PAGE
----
Skip to main content



Adoption of Cell Phones and the Driving Effects

I’m always told that I was born in the wrong generation, and depending on the situation, I take it as either criticism or a compliment. In this case, I consider this claim a compliment. Our generation is quickly becoming the most tech-savvy, iPhone-loving, and social media-craving people ever to walk this earth. Every day, it’s frustrating to see how peers can’t commit to a one-on-one conversation without constantly checking their phone, sending quick texts, or updating their social media. This I attribute to an adopted behavior from others that rapidly diffused to almost completely encompass an entire generation. To investigate how this cascade formed so quickly, I backtracked to the first study addressing the social aspects of cell phone diffusion by James E. Katz in 1997. The purpose of this investigation was to identify what drove people to adopt cell phones as their major mode of communication. In terms of this course, Katz suggested that there were types of effects that drove the cascade of adoption, with the behavior being the use of a cell phone. Katz summarized his results by ordering these effects in the following categories: first order, second order, and third order. Uncertainty reduction is an example of a first order effect in Katz’ terms, but in our terms would be considered an informational effect, where non-users can infer from users how cells phones enable us to manage appointments and schedule changes more efficiently. This information leads to the switch from non-user to user based on inferred information. Similarly, an example of a second order effect in Katz’ terms is information immediacy, which in our terms is also an informational effect, where non-users can see how much faster users can receive information when they are mobile. This inferred information leads to the adoption of cell phone use. An example of Katz’ third order effects is social interaction, which in our terms is a direct benefit effect because users directly benefit from increased cell phone usage due to the increased social interactions when distant from one another. This direct benefit drives people to adopt the use of a cell phone in order to increase social interaction. As you can see, Katz’ ordered effects are analogous to our knowledge of cascade adoptions via informational and direct benefit effects.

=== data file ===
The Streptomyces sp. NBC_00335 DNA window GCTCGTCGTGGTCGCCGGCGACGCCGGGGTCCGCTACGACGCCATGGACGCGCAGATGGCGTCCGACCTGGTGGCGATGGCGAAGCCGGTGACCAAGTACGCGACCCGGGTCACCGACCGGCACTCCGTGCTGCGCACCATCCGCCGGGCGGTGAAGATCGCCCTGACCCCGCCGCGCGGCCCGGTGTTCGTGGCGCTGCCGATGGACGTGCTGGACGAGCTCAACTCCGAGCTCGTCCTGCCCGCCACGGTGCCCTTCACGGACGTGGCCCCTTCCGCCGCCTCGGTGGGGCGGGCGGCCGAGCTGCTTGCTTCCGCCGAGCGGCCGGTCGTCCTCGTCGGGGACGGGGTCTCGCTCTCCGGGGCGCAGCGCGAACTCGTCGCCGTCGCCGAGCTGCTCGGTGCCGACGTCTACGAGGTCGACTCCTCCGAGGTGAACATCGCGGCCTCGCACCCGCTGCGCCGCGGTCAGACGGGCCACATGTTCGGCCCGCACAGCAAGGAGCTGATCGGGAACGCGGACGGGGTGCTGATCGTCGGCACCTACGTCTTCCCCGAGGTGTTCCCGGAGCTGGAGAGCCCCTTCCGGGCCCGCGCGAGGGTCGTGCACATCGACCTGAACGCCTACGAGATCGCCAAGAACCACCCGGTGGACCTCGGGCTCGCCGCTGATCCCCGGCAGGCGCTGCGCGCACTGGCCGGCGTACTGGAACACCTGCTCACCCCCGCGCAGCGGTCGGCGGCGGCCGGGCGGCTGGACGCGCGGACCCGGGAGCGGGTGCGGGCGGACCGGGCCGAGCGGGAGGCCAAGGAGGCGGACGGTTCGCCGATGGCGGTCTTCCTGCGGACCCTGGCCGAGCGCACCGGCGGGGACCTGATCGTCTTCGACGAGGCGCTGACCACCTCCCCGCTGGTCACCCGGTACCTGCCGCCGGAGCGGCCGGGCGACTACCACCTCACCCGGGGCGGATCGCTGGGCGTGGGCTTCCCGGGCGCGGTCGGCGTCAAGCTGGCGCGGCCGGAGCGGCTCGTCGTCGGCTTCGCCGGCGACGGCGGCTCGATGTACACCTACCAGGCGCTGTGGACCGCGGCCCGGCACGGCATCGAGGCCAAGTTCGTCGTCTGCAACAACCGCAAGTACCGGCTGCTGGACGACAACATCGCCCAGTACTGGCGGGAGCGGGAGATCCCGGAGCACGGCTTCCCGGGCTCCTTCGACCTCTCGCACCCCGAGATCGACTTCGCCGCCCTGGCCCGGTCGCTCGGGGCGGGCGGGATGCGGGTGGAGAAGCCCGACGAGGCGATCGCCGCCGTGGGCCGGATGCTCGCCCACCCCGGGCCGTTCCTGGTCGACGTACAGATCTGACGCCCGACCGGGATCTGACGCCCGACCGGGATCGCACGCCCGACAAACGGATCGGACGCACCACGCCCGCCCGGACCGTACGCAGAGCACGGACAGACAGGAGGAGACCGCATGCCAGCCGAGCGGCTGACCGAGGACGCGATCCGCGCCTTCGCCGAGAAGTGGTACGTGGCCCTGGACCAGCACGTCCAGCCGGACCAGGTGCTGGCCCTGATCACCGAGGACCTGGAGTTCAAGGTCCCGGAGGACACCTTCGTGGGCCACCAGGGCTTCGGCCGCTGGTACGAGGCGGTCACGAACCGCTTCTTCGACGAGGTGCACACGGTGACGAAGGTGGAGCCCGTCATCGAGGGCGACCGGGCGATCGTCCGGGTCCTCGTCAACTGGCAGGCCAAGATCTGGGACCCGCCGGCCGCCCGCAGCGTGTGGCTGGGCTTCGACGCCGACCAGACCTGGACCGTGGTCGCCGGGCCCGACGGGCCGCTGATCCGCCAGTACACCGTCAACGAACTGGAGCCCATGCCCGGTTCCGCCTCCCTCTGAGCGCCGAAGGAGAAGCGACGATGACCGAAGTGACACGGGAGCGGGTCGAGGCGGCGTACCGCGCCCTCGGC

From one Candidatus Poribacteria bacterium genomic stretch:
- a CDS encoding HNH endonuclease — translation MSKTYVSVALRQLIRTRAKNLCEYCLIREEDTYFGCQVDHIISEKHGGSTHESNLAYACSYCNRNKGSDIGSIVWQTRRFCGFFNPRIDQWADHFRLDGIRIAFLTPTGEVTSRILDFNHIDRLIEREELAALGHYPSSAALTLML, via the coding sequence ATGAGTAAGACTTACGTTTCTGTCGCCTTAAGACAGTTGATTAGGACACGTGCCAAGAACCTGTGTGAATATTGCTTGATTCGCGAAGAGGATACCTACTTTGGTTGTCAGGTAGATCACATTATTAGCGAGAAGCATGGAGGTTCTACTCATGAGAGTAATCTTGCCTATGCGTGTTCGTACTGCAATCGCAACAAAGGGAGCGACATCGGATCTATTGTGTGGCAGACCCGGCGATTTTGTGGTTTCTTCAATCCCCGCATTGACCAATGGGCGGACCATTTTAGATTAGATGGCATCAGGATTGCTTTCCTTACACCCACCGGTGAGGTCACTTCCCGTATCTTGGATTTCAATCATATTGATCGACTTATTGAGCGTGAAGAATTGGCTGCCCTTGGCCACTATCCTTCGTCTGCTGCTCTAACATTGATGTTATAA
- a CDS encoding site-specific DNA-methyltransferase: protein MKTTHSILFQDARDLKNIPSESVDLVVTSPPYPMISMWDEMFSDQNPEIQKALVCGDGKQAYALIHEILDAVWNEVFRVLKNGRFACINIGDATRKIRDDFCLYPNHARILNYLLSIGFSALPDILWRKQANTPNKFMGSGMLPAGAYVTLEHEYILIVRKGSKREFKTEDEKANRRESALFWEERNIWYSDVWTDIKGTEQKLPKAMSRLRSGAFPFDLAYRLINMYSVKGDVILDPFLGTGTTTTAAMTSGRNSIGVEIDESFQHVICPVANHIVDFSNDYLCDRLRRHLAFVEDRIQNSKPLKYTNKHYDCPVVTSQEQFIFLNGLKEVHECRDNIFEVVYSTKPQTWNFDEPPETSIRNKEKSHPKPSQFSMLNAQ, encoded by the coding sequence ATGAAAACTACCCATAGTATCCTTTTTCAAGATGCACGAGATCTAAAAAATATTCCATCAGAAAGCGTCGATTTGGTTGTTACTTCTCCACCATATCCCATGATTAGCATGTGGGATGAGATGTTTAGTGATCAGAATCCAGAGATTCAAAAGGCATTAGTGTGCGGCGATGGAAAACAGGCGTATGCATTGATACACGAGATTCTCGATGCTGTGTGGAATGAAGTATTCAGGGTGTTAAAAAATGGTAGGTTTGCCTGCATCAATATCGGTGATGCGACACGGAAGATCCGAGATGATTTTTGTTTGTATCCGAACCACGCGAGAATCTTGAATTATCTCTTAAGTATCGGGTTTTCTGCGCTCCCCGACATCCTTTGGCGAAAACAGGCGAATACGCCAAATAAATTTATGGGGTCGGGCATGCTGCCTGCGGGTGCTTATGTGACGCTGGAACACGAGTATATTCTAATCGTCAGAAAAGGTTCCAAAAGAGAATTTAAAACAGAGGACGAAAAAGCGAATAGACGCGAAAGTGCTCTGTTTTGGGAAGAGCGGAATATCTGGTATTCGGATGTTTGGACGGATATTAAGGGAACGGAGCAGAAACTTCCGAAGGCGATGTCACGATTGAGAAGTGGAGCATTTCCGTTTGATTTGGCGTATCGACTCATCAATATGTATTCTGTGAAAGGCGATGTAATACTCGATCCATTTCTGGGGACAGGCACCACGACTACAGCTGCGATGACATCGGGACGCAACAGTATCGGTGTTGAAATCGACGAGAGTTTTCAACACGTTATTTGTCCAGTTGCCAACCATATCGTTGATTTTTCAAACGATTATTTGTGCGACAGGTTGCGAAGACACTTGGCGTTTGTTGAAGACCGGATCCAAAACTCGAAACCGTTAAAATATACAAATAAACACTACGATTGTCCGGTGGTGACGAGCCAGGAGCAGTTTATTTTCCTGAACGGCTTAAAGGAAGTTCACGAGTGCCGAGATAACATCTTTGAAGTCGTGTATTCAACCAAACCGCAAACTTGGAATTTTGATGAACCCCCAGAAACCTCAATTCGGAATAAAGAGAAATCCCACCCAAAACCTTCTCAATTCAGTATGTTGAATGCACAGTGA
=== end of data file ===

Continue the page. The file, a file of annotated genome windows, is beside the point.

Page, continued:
Bringing this backtracked information to my current frustration, we can analyze how these effects are also relevant to the increased usage of cell phones as an extension of the person in our generation. This cascade seems to have hit its limit in our generation, or so it seems, because I know that I am not the only one with hesitance and frustration with constant cell phone usage. It’s fascinating to think about the possibility of this cascade being completed in the future, as it seems it is moving into the next generation. Also interesting, is the fact that since Katz’ observations, it seems that the adoption of using cell phones was driven by both informational and direct benefit effects, but is now solely driven by direct benefit effects. Thus, social interaction is the main reason to adopt cell phones as your personal extension. As Katz predicted, “what started as a business tool has become a means to prove one’s personal life.”

Source Used: Katz, J.E., 1997. Social and organizational consequences of wireless communications: a selective analysis of residential and business sectors in the United States. Telematics and Informatics 14 (3), 223–256

Comments

Leave a Reply

Blogging Calendar

November 2014
M T W T F S S
« Oct   Dec »
 12
3456789
10111213141516
17181920212223
24252627282930

Archives